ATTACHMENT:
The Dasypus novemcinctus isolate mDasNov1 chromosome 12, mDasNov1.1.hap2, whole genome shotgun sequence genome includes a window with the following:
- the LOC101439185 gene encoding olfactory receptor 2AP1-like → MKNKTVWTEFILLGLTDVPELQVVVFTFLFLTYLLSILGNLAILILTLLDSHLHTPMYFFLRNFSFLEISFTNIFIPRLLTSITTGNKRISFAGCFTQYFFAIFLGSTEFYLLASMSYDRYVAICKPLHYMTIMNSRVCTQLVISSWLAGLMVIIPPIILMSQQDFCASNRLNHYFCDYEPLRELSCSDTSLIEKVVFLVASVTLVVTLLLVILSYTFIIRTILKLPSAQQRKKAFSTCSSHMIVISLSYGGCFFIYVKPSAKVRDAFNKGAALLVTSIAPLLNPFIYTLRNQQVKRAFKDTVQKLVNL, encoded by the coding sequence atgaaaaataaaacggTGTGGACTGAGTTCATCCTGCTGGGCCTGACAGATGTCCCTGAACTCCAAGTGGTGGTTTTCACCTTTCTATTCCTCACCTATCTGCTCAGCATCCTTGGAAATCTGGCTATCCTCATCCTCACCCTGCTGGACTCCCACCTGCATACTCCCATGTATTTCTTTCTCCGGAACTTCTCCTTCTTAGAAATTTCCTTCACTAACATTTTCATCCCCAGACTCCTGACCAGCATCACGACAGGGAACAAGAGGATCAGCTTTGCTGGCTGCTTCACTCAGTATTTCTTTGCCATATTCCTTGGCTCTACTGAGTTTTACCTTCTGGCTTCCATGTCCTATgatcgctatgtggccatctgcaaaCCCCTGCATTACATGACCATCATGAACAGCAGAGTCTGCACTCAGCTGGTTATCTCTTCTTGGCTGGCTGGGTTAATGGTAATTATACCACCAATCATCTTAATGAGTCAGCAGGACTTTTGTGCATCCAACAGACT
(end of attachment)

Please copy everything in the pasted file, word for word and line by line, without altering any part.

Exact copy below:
The Dasypus novemcinctus isolate mDasNov1 chromosome 12, mDasNov1.1.hap2, whole genome shotgun sequence genome includes a window with the following:
- the LOC101439185 gene encoding olfactory receptor 2AP1-like → MKNKTVWTEFILLGLTDVPELQVVVFTFLFLTYLLSILGNLAILILTLLDSHLHTPMYFFLRNFSFLEISFTNIFIPRLLTSITTGNKRISFAGCFTQYFFAIFLGSTEFYLLASMSYDRYVAICKPLHYMTIMNSRVCTQLVISSWLAGLMVIIPPIILMSQQDFCASNRLNHYFCDYEPLRELSCSDTSLIEKVVFLVASVTLVVTLLLVILSYTFIIRTILKLPSAQQRKKAFSTCSSHMIVISLSYGGCFFIYVKPSAKVRDAFNKGAALLVTSIAPLLNPFIYTLRNQQVKRAFKDTVQKLVNL, encoded by the coding sequence atgaaaaataaaacggTGTGGACTGAGTTCATCCTGCTGGGCCTGACAGATGTCCCTGAACTCCAAGTGGTGGTTTTCACCTTTCTATTCCTCACCTATCTGCTCAGCATCCTTGGAAATCTGGCTATCCTCATCCTCACCCTGCTGGACTCCCACCTGCATACTCCCATGTATTTCTTTCTCCGGAACTTCTCCTTCTTAGAAATTTCCTTCACTAACATTTTCATCCCCAGACTCCTGACCAGCATCACGACAGGGAACAAGAGGATCAGCTTTGCTGGCTGCTTCACTCAGTATTTCTTTGCCATATTCCTTGGCTCTACTGAGTTTTACCTTCTGGCTTCCATGTCCTATgatcgctatgtggccatctgcaaaCCCCTGCATTACATGACCATCATGAACAGCAGAGTCTGCACTCAGCTGGTTATCTCTTCTTGGCTGGCTGGGTTAATGGTAATTATACCACCAATCATCTTAATGAGTCAGCAGGACTTTTGTGCATCCAACAGACT